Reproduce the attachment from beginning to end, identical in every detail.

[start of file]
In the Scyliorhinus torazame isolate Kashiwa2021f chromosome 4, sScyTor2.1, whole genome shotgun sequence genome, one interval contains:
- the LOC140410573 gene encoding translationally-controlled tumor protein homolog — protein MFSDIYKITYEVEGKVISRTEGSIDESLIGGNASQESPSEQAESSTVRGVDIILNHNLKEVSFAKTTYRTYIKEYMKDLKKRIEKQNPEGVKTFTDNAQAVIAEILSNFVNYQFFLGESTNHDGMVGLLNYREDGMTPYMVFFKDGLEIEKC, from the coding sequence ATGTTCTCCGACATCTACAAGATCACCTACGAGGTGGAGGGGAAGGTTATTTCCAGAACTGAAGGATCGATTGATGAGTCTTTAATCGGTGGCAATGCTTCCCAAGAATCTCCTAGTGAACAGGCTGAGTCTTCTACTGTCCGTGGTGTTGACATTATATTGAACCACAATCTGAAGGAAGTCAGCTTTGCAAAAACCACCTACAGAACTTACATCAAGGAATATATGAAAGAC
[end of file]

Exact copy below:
In the Scyliorhinus torazame isolate Kashiwa2021f chromosome 4, sScyTor2.1, whole genome shotgun sequence genome, one interval contains:
- the LOC140410573 gene encoding translationally-controlled tumor protein homolog — protein MFSDIYKITYEVEGKVISRTEGSIDESLIGGNASQESPSEQAESSTVRGVDIILNHNLKEVSFAKTTYRTYIKEYMKDLKKRIEKQNPEGVKTFTDNAQAVIAEILSNFVNYQFFLGESTNHDGMVGLLNYREDGMTPYMVFFKDGLEIEKC, from the coding sequence ATGTTCTCCGACATCTACAAGATCACCTACGAGGTGGAGGGGAAGGTTATTTCCAGAACTGAAGGATCGATTGATGAGTCTTTAATCGGTGGCAATGCTTCCCAAGAATCTCCTAGTGAACAGGCTGAGTCTTCTACTGTCCGTGGTGTTGACATTATATTGAACCACAATCTGAAGGAAGTCAGCTTTGCAAAAACCACCTACAGAACTTACATCAAGGAATATATGAAAGAC